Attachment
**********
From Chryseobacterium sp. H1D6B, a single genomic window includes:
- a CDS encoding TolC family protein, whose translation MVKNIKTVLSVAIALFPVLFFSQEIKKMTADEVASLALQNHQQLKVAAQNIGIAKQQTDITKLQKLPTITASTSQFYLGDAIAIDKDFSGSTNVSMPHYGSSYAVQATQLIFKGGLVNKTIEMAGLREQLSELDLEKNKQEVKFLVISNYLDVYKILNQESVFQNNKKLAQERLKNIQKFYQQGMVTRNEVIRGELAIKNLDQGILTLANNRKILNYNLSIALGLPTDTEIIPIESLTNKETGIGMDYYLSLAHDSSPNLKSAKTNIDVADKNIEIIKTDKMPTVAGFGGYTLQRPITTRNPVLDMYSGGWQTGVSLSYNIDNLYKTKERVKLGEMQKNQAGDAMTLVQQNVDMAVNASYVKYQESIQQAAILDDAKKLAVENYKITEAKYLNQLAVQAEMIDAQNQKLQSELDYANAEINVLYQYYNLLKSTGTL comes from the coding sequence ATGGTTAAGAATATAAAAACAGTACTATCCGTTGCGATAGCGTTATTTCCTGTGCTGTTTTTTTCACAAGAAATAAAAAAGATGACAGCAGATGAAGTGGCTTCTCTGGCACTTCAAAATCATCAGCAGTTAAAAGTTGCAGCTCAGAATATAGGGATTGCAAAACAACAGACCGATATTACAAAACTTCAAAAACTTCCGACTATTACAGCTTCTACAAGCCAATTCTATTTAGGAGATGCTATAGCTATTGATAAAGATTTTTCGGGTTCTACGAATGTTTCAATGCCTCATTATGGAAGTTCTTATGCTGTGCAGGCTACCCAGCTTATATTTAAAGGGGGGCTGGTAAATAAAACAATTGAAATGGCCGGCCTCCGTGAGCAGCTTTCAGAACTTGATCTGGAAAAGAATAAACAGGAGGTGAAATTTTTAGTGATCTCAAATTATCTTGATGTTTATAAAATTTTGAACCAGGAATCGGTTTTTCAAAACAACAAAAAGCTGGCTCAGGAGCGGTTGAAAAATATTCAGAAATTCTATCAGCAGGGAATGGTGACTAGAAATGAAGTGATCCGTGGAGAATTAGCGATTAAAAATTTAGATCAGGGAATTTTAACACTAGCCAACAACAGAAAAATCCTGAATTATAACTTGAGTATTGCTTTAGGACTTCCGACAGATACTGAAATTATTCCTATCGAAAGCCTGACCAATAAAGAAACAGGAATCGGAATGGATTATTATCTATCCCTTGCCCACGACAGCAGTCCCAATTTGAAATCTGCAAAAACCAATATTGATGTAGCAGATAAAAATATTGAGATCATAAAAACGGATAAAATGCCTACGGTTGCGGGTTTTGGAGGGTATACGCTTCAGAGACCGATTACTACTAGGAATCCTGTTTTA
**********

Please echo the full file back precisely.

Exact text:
From Chryseobacterium sp. H1D6B, a single genomic window includes:
- a CDS encoding TolC family protein, whose translation MVKNIKTVLSVAIALFPVLFFSQEIKKMTADEVASLALQNHQQLKVAAQNIGIAKQQTDITKLQKLPTITASTSQFYLGDAIAIDKDFSGSTNVSMPHYGSSYAVQATQLIFKGGLVNKTIEMAGLREQLSELDLEKNKQEVKFLVISNYLDVYKILNQESVFQNNKKLAQERLKNIQKFYQQGMVTRNEVIRGELAIKNLDQGILTLANNRKILNYNLSIALGLPTDTEIIPIESLTNKETGIGMDYYLSLAHDSSPNLKSAKTNIDVADKNIEIIKTDKMPTVAGFGGYTLQRPITTRNPVLDMYSGGWQTGVSLSYNIDNLYKTKERVKLGEMQKNQAGDAMTLVQQNVDMAVNASYVKYQESIQQAAILDDAKKLAVENYKITEAKYLNQLAVQAEMIDAQNQKLQSELDYANAEINVLYQYYNLLKSTGTL comes from the coding sequence ATGGTTAAGAATATAAAAACAGTACTATCCGTTGCGATAGCGTTATTTCCTGTGCTGTTTTTTTCACAAGAAATAAAAAAGATGACAGCAGATGAAGTGGCTTCTCTGGCACTTCAAAATCATCAGCAGTTAAAAGTTGCAGCTCAGAATATAGGGATTGCAAAACAACAGACCGATATTACAAAACTTCAAAAACTTCCGACTATTACAGCTTCTACAAGCCAATTCTATTTAGGAGATGCTATAGCTATTGATAAAGATTTTTCGGGTTCTACGAATGTTTCAATGCCTCATTATGGAAGTTCTTATGCTGTGCAGGCTACCCAGCTTATATTTAAAGGGGGGCTGGTAAATAAAACAATTGAAATGGCCGGCCTCCGTGAGCAGCTTTCAGAACTTGATCTGGAAAAGAATAAACAGGAGGTGAAATTTTTAGTGATCTCAAATTATCTTGATGTTTATAAAATTTTGAACCAGGAATCGGTTTTTCAAAACAACAAAAAGCTGGCTCAGGAGCGGTTGAAAAATATTCAGAAATTCTATCAGCAGGGAATGGTGACTAGAAATGAAGTGATCCGTGGAGAATTAGCGATTAAAAATTTAGATCAGGGAATTTTAACACTAGCCAACAACAGAAAAATCCTGAATTATAACTTGAGTATTGCTTTAGGACTTCCGACAGATACTGAAATTATTCCTATCGAAAGCCTGACCAATAAAGAAACAGGAATCGGAATGGATTATTATCTATCCCTTGCCCACGACAGCAGTCCCAATTTGAAATCTGCAAAAACCAATATTGATGTAGCAGATAAAAATATTGAGATCATAAAAACGGATAAAATGCCTACGGTTGCGGGTTTTGGAGGGTATACGCTTCAGAGACCGATTACTACTAGGAATCCTGTTTTA